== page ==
Over the past fifteen years, new technology has brought us the fund platform, open architecture and unlimited choice. It has not brought us good fund governance and that’s what’s round the corner.
But we are about to find that the price of well governed funds is restricted choice and that means the end for the 250+ fund ranges we have got used to seeing when we look at the “full fund range” of most GPP (let alone GSIPP) providers.
Putting a fund on a fund platform is a simple business. You need an Investment Management Agreement with the Fund Manager, and you need a funds administration function to make sure the right money goes to the right people at the right time and errr….that’s it.
Whether the fund is doing what it says on the packet is nobody’s business but the adviser and the client’s.
This is broadly speaking the model that has driven the success of fund platforms – whether insured – (Skandia, Aviva, L&G ,Standard Life) or non-insured (Hargreaves Lansdowne,Co-Funds,Nucleus et al).
The yeast that raised the dough was and is advice.
Many people think that the funds platform model is the way forward for those managing wealth for later years and so long as there are advisers (and there are around 22,000 in the UK) there will be fund platforms, with fund governance conducted by the advisers.
But do the maths, the average adviser may be able to manage 50 clients meaning that about one million of the fifty million savers in the UK. Even were there demand for individual advice, there is insufficient capacity.
I suspect that demand currently meets supply (which means we have an efficient market. It may be, as has happened in Australia, that as asset balances increase, the demand for self-managed ,semi advised or fully advised portfolio management services increases. But even were it to double, the vast majority of savings in this country will flow into non-advised solutions designed to be ok most of the time.
The dream of making us all our own CIO is over. It sided in the US around the turn of the century when firms like T Rowe Price work ip to the fact that despite 20 years of financial education programs, assets were being managed on 401k fund platforms much as they were at the outset of the programs.
To mis-quote Yeats “in this world, the best lack all conviction while the worst are filled with a passionate intensity”.Those zealots for the personal financial engagement agenda were often the most mis-guided in terms of execution.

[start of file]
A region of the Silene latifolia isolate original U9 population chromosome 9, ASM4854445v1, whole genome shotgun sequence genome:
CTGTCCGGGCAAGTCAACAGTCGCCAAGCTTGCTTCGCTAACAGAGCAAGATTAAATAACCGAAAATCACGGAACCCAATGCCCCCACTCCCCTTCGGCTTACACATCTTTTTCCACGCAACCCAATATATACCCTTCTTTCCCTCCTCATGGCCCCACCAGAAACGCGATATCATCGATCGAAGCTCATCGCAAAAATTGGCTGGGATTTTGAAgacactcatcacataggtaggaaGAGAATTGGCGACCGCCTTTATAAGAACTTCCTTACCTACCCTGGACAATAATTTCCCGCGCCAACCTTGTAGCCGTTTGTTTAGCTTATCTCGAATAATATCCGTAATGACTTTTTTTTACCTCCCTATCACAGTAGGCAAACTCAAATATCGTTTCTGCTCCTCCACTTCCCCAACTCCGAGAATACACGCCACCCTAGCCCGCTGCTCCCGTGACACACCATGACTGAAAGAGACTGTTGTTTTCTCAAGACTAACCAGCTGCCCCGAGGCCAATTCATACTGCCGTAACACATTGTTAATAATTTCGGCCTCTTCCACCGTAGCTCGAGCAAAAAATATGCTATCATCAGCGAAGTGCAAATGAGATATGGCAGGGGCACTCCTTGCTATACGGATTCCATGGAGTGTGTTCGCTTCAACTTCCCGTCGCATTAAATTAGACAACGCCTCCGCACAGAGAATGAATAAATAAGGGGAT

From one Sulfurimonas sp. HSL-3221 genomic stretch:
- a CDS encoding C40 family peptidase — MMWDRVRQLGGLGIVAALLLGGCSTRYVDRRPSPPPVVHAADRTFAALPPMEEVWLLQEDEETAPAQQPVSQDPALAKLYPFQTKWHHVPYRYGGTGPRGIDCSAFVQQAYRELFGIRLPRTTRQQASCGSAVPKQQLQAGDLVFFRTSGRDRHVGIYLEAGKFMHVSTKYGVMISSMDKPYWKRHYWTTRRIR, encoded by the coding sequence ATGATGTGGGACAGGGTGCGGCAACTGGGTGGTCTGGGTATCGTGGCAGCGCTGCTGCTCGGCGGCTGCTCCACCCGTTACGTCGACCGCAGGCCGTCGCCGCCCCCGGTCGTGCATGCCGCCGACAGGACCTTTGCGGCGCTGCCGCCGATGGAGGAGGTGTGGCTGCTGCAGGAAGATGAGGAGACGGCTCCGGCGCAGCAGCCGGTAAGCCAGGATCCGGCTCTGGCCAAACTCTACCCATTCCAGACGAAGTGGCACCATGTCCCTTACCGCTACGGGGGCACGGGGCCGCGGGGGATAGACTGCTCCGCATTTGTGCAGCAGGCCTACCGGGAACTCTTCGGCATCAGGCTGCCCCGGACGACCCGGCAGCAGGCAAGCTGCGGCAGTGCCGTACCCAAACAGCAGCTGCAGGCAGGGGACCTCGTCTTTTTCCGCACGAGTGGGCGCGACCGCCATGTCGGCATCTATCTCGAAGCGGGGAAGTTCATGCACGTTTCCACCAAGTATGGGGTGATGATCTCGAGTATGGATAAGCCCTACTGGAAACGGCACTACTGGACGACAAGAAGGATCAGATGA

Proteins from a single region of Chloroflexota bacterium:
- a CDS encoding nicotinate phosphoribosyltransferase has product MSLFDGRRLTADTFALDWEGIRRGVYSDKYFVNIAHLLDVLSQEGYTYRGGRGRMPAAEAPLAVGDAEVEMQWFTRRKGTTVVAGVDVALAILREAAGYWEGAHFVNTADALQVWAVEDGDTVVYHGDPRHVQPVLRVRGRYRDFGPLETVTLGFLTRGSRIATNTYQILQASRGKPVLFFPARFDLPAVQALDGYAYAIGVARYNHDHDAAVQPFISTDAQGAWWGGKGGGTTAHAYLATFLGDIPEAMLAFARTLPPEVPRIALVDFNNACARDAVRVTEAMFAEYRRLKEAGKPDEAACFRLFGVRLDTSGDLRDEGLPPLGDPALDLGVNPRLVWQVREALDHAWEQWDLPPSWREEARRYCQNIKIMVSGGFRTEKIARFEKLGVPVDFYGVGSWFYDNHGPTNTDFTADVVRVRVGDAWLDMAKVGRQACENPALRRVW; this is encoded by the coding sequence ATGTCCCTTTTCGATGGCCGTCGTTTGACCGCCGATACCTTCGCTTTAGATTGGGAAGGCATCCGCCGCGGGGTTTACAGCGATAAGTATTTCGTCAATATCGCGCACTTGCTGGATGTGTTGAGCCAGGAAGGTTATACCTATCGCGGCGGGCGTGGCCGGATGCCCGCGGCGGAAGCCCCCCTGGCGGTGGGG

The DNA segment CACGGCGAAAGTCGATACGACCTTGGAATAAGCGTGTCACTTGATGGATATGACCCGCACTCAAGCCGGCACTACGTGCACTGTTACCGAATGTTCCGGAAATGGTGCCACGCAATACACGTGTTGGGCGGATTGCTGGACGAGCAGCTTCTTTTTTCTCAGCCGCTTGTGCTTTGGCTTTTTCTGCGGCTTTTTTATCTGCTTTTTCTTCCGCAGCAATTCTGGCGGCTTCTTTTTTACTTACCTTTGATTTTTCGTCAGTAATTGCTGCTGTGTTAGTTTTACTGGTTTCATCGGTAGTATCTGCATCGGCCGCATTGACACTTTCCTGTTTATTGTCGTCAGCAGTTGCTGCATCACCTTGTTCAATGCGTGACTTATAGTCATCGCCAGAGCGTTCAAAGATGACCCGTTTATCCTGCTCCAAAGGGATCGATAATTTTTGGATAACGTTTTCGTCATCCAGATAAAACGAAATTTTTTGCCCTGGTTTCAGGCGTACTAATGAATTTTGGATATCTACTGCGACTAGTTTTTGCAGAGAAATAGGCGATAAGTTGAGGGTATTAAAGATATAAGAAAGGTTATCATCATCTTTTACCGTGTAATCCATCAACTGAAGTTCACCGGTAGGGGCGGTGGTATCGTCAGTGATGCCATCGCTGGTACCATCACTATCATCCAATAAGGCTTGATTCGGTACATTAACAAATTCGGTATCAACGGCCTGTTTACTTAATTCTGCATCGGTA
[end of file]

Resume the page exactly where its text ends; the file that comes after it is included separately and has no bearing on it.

The DWP and FCA seem determined not to be led down the path to a fully advised world. Yesterday Steve Webb demanded that the default solutions at retirement should not be into retail products. Reading the DWP Command Paper “Further Measures for Savers” it is absolutely clear that the DWP do not believe in mass-market advice. Nothing I have heard from the Treasury or the FCA suggests that they believe in mass-market advice, fund platforms and ligh-touch governance.
The alternative is the sturdy proposals on IGCs and Trustees to properly investigate what funds are doing, publish statements of investment principles for each fund, issue annual statements on the performance of each fund against its principles and a rigorous exploration of charges and costs.
All these proposals have a cost. Trustees may be comfortable to go round the loop for the default and maybe a core range of risk-graded alternatives. But are they going to do this upwards of 250 times?
I very much doubt that any Qualifying Workplace Pension will be offering more than ten fund choices in a years time. Infact the trend will be towards the mono fund solution pioneered by NOW. NEST are reporting 98% of contribution flows to the default and while I expect more dispersion over time, the incidence of default usage isn’t likely to fall any time soon.
Since the costs of the governance have to be met out of the charge, it is likely that non-default funds (which are not subject to the cap) will be loaded heavily for this extra governance to a point where they look so un-competitive that they are virtually unused.
Fund platforms may have reached a high-water mark in terms of their diversity of offering. While I expect to continue to see unlimited choice in the advisory space, the workplace pension will see massive consolidation around the default , a couple of risk-graded alternative and the odd specialist fund for the ethical investor.
This will be as much the case in decumulation as accumulation. Fund managers looking at wealth managers and DFMs to manage out the long-tail of in-retirement savings look as if they will be locked out of mainstream product as they are from the savings phase.
Ultimately governance concentrates on things that can be measured and controlled- asset allocation,costs and due diligence on the manager’s capacity. It avoids things that it cannot control, skill-based factors that generate alpha but at the risk of things going tits-up.
There may be some appetite for risk within defaults, where trustees may be a little more ambitious, but even here , any solution that relies on subjective assessment is unlikely to be popular.
It is this limitation which may frustrate the engaged investor and drive them towards self-managed solutions. The advisory community already knows who these people are and will continue to cater for their needs, but their numbers are unlikely to be swollen by the auto-enrolled and I suspect that most in the squeezed middle will rely on IGCs and trustees to provide preferred solutions and avoid light-touch fund platforms as “rich-men’s playthings”.